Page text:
By Rob McGowan, Edit Kin + Carta Managing Director
Once there really was someone to press the elevator buttons in upmarket hotels. Charitably, you might call it early automation. It wasn’t simply a question of luxury to the point of laziness though. In their infancy, lifts were still something of an unknown quantity. How were people supposed to know how to use this newfangled piece of technology? They trusted the lift operator knew what he or she was doing – even if it was just pressing a button.
In time, people came to recognise that pressing a number would take them to the corresponding floor…as long as they weren’t looking for the thirteenth anyway. Users were always capable but what they lacked was confidence. And that is so often the challenge with any new technology. It offers the means but it takes time for users to trust it will work as it should. This is something that the banking industry has come to understand, in particular when it comes to data.
In It For Life
Technology has had a hugely positive impact on the banking sector in recent years. Thanks to disruptors, such as Monzo and Startling, the whole industry has been forced to level-up its digital offering when it comes to customer experience. While high-street names still lag behind in some elements, there is a discernible difference to how the sector operated ten years ago. For example, it has never been easier to sign up for new accounts or products using smartphones.
A byproduct of this technological advancement is the banking world is now awash with data. This data, when analysed properly and actioned in the correct way, forms the basis for today’s frictionless CX.
However, data is worthless unless it becomes insight. Understanding your customer is vital. With more alternative banking solutions on the market than ever before, customer retention is key and banks (both high-street and neobanks) need to know what is working for their customers.
While it is tempting to constantly chase growth through new customers, retaining your existing ones is just as important, if not more so. This requires a change in perspective when it comes to measuring success, looking at lifetime value of customers rather than going after the quick hit that new sign-ups bring.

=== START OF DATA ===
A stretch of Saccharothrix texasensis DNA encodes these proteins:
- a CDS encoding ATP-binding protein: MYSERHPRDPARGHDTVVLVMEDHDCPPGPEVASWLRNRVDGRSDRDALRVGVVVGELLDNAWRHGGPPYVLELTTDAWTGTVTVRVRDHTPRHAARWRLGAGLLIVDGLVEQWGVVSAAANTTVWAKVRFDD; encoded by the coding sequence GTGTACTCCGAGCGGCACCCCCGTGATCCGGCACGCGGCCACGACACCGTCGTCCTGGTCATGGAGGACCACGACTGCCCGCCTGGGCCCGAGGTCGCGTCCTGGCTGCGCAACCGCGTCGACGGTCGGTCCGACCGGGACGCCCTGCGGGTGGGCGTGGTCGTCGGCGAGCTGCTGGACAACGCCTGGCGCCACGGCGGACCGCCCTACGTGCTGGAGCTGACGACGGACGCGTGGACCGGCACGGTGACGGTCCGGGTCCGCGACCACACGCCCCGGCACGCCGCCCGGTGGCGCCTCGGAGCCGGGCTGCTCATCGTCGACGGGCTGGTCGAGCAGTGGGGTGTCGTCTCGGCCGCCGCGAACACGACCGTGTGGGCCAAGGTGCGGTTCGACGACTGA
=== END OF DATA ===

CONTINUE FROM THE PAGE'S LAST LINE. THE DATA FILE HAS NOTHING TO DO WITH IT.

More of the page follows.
But how do you surface the right customer insights that will allow you to focus on loyalty? Rather than drowning in the data swamp, and not actually getting the right actionable data, you need to be able to identify what is working and the specific customer behaviours that signal intent – whether that’s positive or negative.
These factors are of particular significance when it comes to your marketing outreach. There isn’t a one-size-fits-all approach, especially when you are working across multiple, cross platform channels. Customers will of course interact with content and activities differently depending on the channels they use, there’s also value in analysing how these intersect on the purchase journey.
But the more channels you have, the more touch points there are, the deeper our data swamp becomes. And the easier it is to lose sight of those all-important insights. Effective marketing means trusting the technology, but also setting the right parameters at the outset to ensure you capture only the data you need.
Attribution Models And Your ROI
The next challenge is how can you measure marketing effectiveness – especially when you are operating across multiple channels? The answer is to build a predictive model that will improve targeting for marketing and thus maximise return on investment.
This involves interrogating current cross-channel data, implementing attribution, adding a reporting and visualisation tool, before building the initial model, and reviewing any other offline tools.
Next, use the on-site tools – reporting tools and optimisation framework – to create the algorithm to generate those all important actionable insights, as well as identify potential growth opportunities. The aspiration should be to develop a model that will cut through the weight of data and flag only the information that is most pertinent to the specific query.
To hark back to the lift analogy, you should only need to visit one floor at a time, so pressing all the buttons to get there is not the most efficient route. It is a case of trusting the operator – the attribution model in this case – to press the right button and get to where is needed. Take it one step at a time and layer on supplemental queries to build a rounded picture of your customers and their needs over time.
The types of data to factor in would include conversion attribution, path to conversion analysis, budget forecasting and more. A deeper understanding of what works and what doesn’t highlights exactly where resources need to be placed to drive longer-term customer retention.
The intelligent use of technology and data is at the crux of understanding your customers to develop an informed loyalty and retention strategy. In turn, the best practice can be applied to other specific targets creating a virtuous circle of agility across the business and making processes more efficient and consistent across platforms.
All of these capabilities are already within grasp within the sector, it just requires a certain level of trust in the technology to take advantage of them.
It is time to press that button for yourself.